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10
Effects of a Clinical Pathway for High Flow Nasal Cannula Therapy in Bronchiolitis Outside of the Intensive Care Unit

Sunday, October 12, 2014
Sapphire Ballroom KLOP (Hilton San Diego Bayfront)
Lauren S. Wilson, MD1, Jeffrey L. Foti, M.D.1, Coral N. Ringer, MN RN CPN2, Jennifer K. Magin, MBA2, Suzanne M. Spencer, MBA MHA2, Joan S. Roberts, MD2, Anne C. Slater, MD2 and Elaine S. Beardsley, MN RN CPEN2, (1)Department of Hospital Medicine, Seattle Children's Hospital, Seattle, WA, (2)Seattle Children's Hospital, Seattle, WA

Purpose

Respiratory support with High Flow Nasal Cannula (HFNC) therapy has been shown to reduce work of breathing and, in retrospective studies, to reduce intubation rates in infants with acute bronchiolitis cared for in the ICU. More recently, the use of HFNC has spread outside of the intensive care setting. The effects of HFNC use in the acute care setting, especially on the risk of respiratory deterioration and on hospital length of stay, are largely unknown, and no practice guidelines exist that address its use.

Methods

We conducted a comprehensive literature search and convened a group of stakeholders to design an evidence- and expert-consensus-based clinical pathway to guide HFNC use in bronchiolitis in the emergency department (ED) and acute care units (ACU).  Our clinical pathway provided guidance for the initiation, assessment, and weaning of HFNC therapy for patients with bronchiolitis. In addition, it introduced the idea of a 90 minute team huddle to identify responders and nonresponders to therapy, with nonresponders transferred to the ICU.  To analyze the effects of this intervention, we identified patients with simple bronchiolitis seen between Oct 1 2011 and April 1 2014 on the basis of ICD-9 code criteria. Outcomes of interest were tracked using an EPIC/Cerner database as well as retrospective chart review.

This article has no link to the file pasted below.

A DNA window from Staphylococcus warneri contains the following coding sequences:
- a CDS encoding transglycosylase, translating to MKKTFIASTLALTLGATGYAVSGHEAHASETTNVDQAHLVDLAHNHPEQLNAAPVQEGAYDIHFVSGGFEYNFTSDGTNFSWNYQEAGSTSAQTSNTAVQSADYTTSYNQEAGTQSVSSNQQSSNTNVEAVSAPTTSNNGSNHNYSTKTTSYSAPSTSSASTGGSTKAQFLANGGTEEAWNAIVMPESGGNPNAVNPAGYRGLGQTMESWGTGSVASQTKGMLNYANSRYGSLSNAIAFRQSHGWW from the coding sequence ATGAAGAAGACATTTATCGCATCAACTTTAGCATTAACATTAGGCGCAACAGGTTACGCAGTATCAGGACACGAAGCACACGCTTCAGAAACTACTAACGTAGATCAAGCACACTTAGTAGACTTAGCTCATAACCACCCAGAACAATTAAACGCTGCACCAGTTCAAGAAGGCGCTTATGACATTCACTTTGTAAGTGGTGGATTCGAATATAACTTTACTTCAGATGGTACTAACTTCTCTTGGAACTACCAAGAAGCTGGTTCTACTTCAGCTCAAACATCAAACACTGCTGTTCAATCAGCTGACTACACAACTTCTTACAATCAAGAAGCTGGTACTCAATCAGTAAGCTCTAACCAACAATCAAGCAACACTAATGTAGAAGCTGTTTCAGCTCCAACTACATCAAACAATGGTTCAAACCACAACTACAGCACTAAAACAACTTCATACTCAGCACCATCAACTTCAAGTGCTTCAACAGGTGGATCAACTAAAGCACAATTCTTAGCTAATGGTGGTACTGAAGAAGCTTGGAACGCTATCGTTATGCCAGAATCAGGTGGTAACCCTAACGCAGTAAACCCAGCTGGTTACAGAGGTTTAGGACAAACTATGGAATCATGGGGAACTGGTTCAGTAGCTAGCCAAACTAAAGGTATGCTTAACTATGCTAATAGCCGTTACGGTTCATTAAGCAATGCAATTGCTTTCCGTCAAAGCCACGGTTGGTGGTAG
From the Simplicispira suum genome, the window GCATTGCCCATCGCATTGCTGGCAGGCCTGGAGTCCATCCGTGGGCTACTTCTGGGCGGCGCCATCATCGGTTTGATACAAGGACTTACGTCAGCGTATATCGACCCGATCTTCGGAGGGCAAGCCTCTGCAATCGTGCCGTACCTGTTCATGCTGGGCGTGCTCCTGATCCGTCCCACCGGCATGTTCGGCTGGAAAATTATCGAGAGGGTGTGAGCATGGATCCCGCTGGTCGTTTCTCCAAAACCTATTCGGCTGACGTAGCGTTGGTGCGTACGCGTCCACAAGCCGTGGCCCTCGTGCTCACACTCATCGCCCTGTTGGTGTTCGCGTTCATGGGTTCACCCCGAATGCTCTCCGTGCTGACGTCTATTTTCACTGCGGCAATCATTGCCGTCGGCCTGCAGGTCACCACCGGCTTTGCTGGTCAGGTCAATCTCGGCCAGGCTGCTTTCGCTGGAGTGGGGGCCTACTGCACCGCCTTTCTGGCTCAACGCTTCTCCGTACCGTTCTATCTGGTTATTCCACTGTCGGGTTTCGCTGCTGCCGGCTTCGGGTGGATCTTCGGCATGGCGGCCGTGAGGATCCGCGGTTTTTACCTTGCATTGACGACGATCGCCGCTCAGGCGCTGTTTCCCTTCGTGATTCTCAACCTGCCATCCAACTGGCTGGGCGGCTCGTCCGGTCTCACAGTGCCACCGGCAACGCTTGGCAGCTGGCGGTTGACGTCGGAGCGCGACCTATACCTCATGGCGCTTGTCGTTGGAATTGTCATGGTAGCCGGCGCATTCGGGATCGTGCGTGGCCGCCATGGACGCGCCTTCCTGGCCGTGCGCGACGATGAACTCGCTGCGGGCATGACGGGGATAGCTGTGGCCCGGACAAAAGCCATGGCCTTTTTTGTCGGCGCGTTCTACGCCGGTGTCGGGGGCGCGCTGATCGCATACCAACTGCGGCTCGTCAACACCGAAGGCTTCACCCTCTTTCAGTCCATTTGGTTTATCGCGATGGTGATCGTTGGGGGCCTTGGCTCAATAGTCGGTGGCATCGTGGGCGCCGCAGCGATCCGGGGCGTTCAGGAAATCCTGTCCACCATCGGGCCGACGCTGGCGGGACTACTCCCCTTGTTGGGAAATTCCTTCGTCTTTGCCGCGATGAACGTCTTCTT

Results

From Oct 2011 to Sept 2013, 6.5% of admitted patients with simple bronchiolitis (n=561) were treated with HFNC. Between Dec 10, 2013, when our clinical pathway was introduced, and April 1, 2014, 49 patients were treated with HFNC per protocol, representing 23% of patients admitted for simple bronchiolitis (n=214). Of the 49, 28 remained on the ACU and 21 were transferred to the ICU, most often within 4 hours of starting HFNC.  The overall rate of intubation for patients with simple bronchiolitis fell to 0.47% from 1.24% (OR 0.34, CI=0.04 to 2.82). Median hospital LOS for patients with simple bronchiolitis remained the same at 1.8 days. Rates of ICU admission increased, from 7.5% to 15%, and median ICU LOS decreased from 71 to 62 hours.

Conclusion

Institution of a HFNC clinical pathway outside of the ICU resulted in nonsignificant trend toward decreasing intubation. A greater percentage of patients were admitted to the ICU than expected, or that was noted in the only other study of HFNC for bronchiolitis outside of the ICU. This may be due to safety checks built into the pathway, which mandated ICU admission for patients who did not have an immediate clinical response. Most patients transferred did not require an increase in HFNC flow rate. The increase in HFNC use did not increase inpatient LOS, despite its use in a greater proportion of admitted patients.  Further study should seek to prospectively determine the effect of HFNC in preventing intubation, address the effects of HFNC on the cost of bronchiolitis care.

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